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Bill Press is a syndicated columnist and the co-host of CNN's Crossfire, which airs Monday-Friday at 7:30 p.m.

Bill Press: Don't let terrorists kill free speech

By Bill Press
Tribune Media Services

WASHINGTON (Tribune Media Services) -- Americans are united in a war to stamp out terrorism. But terrorists have already won the first battle: they have succeeded in killing free speech.

What’s most shameful is: the terrorists didn't force us to scuttle free speech at the point of a gun or missile. We abandoned free speech on our own after September 11, by confusing patriotism for political correctness.

Take the case of Ann Coulter. This is a woman who I have debated countless times without finding one issue on which we could agree. If I said the sun were shining, she would insist it was miserable, cold and rainy. Not only that, she would reveal her ignorance in the most offensive tones possible.

Yet even I, political foe that I am, must rise to her defense. Ann Coulter was fired by the National Review Online for a column she posted on September 13 about Palestinians dancing with joy upon learning of the attacks on America. “We know who the homicidal maniacs are,” she asserted. “They are the ones cheering and dancing right now. We should invade their countries, kill their leaders and convert them to Christianity.”

Is there any way to defend those comments? No. But I can certainly defend her right to make them.

What Coulter said is hateful, inflammatory, racist and just plain wrong. Whether we love or loathe the Palestinians, they did not hijack four airliners and send them crashing into the World Trade Center and Pentagon. Nineteen Saudis and Egyptians did. The worst thing for the world right now would be another crusade aimed at killing or converting all Muslims.

However, as obnoxious as her rhetoric is, she shouldn't have been fired for it. The job of a columnist, after all, is to express opinion. And the real test of free speech is tolerating speech that drives us bonkers, not speech that soothes the soul.

The same with Bill Maher, host of ABC’s “Politically Incorrect,” who’s also in hot water over recent comments. Now, in the interests of full disclosure, I've often appeared as a guest on Maher’s show, and he wrote the preface to my new book on spin.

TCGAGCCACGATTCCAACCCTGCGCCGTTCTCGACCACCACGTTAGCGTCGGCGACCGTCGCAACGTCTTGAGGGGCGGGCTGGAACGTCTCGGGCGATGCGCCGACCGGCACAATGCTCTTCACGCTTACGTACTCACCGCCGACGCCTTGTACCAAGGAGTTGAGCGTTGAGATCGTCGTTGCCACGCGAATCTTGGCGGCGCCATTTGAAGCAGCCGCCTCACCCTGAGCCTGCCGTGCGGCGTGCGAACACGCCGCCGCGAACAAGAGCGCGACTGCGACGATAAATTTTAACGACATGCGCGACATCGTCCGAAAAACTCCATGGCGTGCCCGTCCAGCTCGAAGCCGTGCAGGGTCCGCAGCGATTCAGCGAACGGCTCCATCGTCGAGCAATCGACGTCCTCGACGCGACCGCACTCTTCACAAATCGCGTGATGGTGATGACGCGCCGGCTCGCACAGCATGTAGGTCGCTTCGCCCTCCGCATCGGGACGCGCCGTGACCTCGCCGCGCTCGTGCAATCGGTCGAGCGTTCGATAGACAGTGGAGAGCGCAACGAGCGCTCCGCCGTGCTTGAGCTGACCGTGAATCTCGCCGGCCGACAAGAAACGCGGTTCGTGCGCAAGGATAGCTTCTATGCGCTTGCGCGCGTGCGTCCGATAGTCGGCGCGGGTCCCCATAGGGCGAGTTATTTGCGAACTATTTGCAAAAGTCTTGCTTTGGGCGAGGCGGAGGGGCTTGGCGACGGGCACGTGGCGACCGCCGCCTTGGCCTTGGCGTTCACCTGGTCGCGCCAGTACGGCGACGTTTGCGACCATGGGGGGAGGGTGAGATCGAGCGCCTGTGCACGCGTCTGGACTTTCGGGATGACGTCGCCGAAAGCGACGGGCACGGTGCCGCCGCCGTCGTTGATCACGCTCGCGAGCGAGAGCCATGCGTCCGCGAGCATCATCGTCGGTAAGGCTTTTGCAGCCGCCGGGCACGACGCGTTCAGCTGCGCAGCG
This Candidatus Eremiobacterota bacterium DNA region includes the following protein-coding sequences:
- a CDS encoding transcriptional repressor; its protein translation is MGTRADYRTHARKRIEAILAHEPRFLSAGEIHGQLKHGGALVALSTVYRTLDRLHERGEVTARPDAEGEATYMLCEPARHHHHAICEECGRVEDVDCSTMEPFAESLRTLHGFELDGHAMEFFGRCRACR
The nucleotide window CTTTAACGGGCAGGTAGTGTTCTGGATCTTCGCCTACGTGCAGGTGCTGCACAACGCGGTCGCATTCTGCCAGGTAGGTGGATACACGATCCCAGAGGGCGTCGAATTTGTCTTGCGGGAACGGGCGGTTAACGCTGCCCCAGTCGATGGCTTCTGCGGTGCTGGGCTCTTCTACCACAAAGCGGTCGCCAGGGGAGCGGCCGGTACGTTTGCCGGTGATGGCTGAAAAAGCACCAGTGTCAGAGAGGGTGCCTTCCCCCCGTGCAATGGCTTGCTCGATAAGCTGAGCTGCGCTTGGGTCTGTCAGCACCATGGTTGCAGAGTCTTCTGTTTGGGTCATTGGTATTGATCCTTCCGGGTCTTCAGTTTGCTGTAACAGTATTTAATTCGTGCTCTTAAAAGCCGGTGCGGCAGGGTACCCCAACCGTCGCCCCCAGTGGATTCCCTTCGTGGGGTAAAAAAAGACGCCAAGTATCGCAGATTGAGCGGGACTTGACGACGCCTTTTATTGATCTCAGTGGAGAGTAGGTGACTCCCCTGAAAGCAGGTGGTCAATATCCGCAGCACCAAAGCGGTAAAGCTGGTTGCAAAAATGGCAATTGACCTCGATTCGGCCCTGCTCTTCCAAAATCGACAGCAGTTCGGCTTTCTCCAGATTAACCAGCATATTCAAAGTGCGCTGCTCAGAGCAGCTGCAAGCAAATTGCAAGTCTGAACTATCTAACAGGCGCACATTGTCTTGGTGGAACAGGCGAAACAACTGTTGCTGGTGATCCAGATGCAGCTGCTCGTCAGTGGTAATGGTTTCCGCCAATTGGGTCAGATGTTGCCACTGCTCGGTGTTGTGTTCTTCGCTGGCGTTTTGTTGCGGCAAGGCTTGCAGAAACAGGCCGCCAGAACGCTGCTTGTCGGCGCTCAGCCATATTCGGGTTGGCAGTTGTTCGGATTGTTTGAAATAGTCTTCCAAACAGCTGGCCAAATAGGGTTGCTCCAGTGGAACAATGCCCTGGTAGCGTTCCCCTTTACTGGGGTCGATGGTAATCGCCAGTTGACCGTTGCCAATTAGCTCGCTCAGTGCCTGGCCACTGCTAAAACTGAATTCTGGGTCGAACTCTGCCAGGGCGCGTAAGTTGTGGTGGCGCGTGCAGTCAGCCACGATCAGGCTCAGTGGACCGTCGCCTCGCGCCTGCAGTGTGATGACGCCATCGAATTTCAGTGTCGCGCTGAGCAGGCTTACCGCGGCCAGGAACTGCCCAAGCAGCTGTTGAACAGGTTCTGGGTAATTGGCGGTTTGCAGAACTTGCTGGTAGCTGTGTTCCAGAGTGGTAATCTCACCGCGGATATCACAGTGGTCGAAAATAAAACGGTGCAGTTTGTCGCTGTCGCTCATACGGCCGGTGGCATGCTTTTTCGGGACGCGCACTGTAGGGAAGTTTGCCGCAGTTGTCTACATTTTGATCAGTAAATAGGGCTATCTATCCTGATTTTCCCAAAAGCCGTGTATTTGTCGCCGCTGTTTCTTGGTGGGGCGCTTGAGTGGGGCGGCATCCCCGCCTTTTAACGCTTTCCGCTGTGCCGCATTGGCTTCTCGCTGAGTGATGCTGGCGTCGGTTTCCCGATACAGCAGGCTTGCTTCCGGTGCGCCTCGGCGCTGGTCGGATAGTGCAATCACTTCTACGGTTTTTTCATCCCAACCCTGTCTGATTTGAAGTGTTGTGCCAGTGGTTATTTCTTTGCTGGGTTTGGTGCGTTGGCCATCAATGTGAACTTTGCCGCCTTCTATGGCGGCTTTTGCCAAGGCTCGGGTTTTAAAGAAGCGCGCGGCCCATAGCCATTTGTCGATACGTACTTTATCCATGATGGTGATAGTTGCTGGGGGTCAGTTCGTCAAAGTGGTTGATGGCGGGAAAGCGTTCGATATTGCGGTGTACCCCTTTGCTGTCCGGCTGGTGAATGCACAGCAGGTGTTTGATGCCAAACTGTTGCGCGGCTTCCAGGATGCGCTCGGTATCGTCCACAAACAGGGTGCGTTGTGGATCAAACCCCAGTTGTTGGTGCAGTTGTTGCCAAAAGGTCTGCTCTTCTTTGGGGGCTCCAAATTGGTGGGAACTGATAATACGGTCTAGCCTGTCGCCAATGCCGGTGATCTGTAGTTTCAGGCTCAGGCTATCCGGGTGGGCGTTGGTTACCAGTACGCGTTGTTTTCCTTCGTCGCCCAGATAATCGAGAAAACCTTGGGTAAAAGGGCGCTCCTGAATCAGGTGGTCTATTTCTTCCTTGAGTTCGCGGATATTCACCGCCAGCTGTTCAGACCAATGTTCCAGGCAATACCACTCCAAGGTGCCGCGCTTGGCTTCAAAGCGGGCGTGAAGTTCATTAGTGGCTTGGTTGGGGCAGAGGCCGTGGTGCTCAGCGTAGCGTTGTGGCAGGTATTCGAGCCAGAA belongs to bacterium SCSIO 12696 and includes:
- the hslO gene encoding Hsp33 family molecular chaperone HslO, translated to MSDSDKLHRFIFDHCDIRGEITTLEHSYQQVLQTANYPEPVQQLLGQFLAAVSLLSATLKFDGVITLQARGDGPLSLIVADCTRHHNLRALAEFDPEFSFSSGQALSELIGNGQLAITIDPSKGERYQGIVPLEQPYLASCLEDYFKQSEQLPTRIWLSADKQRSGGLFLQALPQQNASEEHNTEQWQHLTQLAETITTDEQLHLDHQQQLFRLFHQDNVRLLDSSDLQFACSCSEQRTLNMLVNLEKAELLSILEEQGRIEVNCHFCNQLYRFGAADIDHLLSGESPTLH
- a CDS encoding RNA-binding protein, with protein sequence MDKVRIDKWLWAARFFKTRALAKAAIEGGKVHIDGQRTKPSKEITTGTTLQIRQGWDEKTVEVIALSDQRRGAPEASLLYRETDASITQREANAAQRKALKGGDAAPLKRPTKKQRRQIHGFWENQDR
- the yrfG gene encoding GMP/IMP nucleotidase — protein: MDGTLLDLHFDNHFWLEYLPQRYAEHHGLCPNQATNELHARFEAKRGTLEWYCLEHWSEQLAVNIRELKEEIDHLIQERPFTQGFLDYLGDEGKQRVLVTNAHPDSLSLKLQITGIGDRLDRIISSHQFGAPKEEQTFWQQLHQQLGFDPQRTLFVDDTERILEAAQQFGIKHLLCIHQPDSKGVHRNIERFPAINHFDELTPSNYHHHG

But, even if he weren't a friend, I'd stick up for him, anyhow.

On September 17, his first broadcast after the tragedy, Maher hosted Dinesh D'Souza and Arianna Huffington. A third chair was left vacant in memory of Barbara Olsen, killed in the Pentagon crash, who had been scheduled to appear the week before. After Maher denounced the killings, D'Souza said he disagreed with those, like President Bush, who called the terrorists “cowards.” Maher agreed, and continued: “We have been the cowards, lobbing cruise missiles from 2,000 miles away, that’s cowardly. Staying in the airplane when it hits the building, say what you want about it, that’s not cowardly.”

For that one statement, somehow misconstrued as an attack on America’s military, Maher’s show has been dropped by several local affiliates, most notably Washington, D.C.’s WJLA-TV. Two corporate sponsors, Sears and Fed-Ex, pulled their commercials. He was slammed by the Weekly Standard. Brent Bozell, head of the Media Research Center, called for all conservatives to boycott the show. And White House Press Secretary Ari Fleischer warned: “There are reminders to all Americans that they need to watch what they say, watch what they do, and this is not a time for remarks like that; there never is.”

What an incredible display of corporate gutlessness, conservative stupidity and political fatuousness. Did everybody forget the name of the show is “Politically Incorrect?”

Fleischer, particularly, should know better. Even in wartime, Americans don't need a warning to watch what they say. In fact, just the opposite. It is in wartime when civil liberties are most threatened and free speech must be most fiercely defended. Besides, I'm still waiting for someone to explain what is so courageous about lobbing cruise missiles from 2,000 miles away.

And yes, my defense of free speech even extends to Jerry Falwell and Pat Robertson, who blamed the terrorist attacks on gays, feminists and liberals. As repulsive as their comments are, they are entitled to make them.

Preachers have a right to make total fools of themselves if they want to. So do comedians and columnists, including this one. God bless America.



 
 
 
 



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